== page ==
This Week in New York Insider's Guide to Arts & Culture in New York City Since 2001

19Apr/13

HERMAN’S HOUSE

HERMAN’S HOUSE

Jackie Sumell wants to build a dream home for a prisoner serving a life sentence in HERMAN’S HOUSE

HERMAN’S HOUSE (Angad Singh Bhalla, 2013)
Cinema Village
22 East 12th St. between University Pl. & Fifth Ave.
Opens Friday, April 19
212-924-3363
www.cinemavillage.com
www.hermanshouse.org

After attending a presentation in 2001 by Robert King, the former Angola 3 inmate, about the controversial conditions in the Louisiana State Penitentiary and the continued incarceration — in solitary confinement — of Albert Woodfox and Herman Wallace, Brooklyn-born multidisciplinary artist Jackie Sumell began a correspondence with Wallace that developed into a fascinating friendship that is explored in Angad Singh Bhalla’s debut documentary, Herman’s House. “I’m not a lawyer and I’m not rich and I’m not powerful, but I’m an artist,” Jackie says in the film. “And I knew the only way I could get him out of prison was to get him to dream.” She gets him to dream by having him describe, in exacting detail, the house he’d like to live in if he were to ever be released, and she goes ahead and designs it, working with architects on the blueprints. She also builds a scale model that becomes part of a traveling art exhibit, “The House That Herman Built,” which includes a precise re-creation in wood of Wallace’s six-by-nine-foot cell, his home for thirty-six years. Bhalla, who wrote, directed, and produced the film, while also serving as director of photography with Iris Ng, never shows Wallace on camera; instead, he paints a portrait of the New Orleans native —who was first convicted of bank robbery in 1967, then of killing a prison guard in 1972, eventually sentenced to life without parole for a crime he claims he didn’t commit — through a series of recorded phone conversations he has with Sumell over the years. Bhalla also visits with ex-convict Michael Musser, who got his life back on track because of Wallace; Wallace’s sister Vickie, who is not afraid to speak her mind; and King, who helped form the Angola chapter of the Black Panther Party with Wallace, Woodfox, and others. “You look at this house, you’re looking at me,” Wallace says. Indeed, viewers might never get to see Wallace, but by the end of the film, they will feel like they know him — and will hope for his release. But Bhalla never steers the narrative into a clarion call condemning the prison system and demanding Wallace’s freedom, instead allowing those elements to be subtle parts of this intriguing tale of a very unusual relationship.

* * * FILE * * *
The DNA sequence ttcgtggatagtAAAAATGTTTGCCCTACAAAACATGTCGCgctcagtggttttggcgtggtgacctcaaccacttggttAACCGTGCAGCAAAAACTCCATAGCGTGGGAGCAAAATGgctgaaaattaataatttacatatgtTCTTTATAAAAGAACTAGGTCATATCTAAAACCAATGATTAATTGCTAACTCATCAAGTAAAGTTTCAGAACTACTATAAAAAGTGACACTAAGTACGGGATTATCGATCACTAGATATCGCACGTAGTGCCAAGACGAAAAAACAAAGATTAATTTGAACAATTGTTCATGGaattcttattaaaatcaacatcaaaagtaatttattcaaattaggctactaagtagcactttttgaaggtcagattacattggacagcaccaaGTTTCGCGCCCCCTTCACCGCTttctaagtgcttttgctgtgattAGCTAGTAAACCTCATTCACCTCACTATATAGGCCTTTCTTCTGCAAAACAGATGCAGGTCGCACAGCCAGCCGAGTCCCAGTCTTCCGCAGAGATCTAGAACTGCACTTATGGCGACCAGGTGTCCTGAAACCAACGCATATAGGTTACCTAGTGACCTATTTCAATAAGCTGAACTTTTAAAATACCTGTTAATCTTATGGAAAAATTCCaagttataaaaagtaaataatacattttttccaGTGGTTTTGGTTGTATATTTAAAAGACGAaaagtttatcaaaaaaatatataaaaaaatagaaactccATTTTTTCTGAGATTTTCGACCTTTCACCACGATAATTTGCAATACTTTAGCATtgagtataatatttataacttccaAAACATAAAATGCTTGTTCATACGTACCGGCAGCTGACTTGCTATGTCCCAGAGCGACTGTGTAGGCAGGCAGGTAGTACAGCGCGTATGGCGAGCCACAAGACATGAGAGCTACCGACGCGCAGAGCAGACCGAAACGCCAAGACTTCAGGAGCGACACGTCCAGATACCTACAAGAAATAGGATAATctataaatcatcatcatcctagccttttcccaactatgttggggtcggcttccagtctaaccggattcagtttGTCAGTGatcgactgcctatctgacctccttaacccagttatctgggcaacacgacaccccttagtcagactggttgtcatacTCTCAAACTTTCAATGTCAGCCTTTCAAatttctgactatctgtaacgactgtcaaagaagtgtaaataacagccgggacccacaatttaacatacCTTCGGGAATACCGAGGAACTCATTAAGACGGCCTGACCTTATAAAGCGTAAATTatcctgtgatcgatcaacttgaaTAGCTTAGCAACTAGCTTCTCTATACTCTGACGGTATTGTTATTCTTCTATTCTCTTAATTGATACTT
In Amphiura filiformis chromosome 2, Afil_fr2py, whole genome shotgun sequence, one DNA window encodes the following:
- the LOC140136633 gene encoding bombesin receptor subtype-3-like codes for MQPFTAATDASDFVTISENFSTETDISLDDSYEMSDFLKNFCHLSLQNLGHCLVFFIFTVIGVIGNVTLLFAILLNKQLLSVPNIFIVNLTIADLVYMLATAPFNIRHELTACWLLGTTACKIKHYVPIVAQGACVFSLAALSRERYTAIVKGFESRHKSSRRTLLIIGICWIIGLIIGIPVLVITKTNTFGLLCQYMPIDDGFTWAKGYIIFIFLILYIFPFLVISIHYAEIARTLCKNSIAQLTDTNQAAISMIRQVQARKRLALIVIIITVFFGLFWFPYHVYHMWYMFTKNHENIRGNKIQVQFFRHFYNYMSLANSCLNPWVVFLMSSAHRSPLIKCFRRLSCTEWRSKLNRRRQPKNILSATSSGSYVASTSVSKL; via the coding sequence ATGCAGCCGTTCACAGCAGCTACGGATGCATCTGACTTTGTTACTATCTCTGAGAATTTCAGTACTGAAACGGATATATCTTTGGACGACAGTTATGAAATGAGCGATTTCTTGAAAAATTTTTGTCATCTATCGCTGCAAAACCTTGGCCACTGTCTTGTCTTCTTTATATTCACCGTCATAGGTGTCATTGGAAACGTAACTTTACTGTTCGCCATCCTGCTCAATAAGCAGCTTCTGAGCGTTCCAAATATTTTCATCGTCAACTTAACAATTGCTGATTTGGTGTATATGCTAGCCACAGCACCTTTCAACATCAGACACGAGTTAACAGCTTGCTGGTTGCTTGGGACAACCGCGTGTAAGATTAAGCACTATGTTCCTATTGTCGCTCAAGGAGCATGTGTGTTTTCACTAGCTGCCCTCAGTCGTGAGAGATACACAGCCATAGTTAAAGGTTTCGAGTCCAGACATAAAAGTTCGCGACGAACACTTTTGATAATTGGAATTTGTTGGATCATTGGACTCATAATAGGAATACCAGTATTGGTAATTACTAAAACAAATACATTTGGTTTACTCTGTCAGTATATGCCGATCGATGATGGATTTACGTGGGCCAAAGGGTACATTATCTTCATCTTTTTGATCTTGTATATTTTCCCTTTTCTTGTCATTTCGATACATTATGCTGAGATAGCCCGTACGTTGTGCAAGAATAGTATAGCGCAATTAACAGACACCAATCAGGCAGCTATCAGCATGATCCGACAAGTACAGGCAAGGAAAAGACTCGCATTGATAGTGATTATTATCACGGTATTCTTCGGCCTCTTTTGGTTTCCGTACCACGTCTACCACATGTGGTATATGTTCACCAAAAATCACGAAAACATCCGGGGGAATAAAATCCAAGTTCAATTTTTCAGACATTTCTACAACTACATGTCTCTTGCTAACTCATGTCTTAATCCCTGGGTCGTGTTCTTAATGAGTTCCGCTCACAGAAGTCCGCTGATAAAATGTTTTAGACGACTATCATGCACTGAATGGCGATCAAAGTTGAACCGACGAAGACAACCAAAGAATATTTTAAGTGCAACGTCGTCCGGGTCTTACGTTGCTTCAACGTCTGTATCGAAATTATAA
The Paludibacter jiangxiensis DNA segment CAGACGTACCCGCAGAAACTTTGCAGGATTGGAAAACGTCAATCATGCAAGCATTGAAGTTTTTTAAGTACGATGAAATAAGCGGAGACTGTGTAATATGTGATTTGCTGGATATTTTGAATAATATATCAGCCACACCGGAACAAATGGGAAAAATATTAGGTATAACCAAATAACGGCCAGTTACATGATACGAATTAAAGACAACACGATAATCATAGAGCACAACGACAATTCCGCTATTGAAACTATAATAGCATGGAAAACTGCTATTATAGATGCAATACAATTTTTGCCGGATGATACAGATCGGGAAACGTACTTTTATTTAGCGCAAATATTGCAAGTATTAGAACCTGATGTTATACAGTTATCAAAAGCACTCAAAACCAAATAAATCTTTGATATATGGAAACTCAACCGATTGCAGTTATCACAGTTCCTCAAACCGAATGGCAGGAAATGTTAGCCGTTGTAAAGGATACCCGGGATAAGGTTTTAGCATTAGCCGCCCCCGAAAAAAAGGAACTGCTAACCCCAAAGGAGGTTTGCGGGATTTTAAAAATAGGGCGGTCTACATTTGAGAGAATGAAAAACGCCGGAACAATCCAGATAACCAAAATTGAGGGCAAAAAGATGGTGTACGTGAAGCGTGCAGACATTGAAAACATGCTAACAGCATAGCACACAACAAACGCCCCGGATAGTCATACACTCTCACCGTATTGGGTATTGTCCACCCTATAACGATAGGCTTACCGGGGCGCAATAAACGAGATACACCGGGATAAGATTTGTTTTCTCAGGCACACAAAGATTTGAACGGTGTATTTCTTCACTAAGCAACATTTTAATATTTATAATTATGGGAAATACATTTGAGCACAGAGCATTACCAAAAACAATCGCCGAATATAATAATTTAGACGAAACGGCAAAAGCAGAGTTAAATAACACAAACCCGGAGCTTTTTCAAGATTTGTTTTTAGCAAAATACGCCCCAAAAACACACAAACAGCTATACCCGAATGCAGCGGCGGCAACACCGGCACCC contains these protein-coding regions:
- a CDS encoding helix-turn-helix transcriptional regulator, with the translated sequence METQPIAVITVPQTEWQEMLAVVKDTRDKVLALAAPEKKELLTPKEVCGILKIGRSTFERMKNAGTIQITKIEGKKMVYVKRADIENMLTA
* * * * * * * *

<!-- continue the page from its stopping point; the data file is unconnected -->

Herman’s House opens April 19 at Cinema Village with a series of special discussions all weekend featuring such guest speakers as NYCLU senior staff attorney Taylor Pendergrass, WNYC reporter Anna Sale, Five Mualimmak of the NYC Jails Action Coalition, King Downing of the Campaign to End the New Jim Crow, executive director Soffiyah Elijah of the Correctional Association, and solitarywatch.com editor Jean Casella in addition to Bhalla and Sumell.

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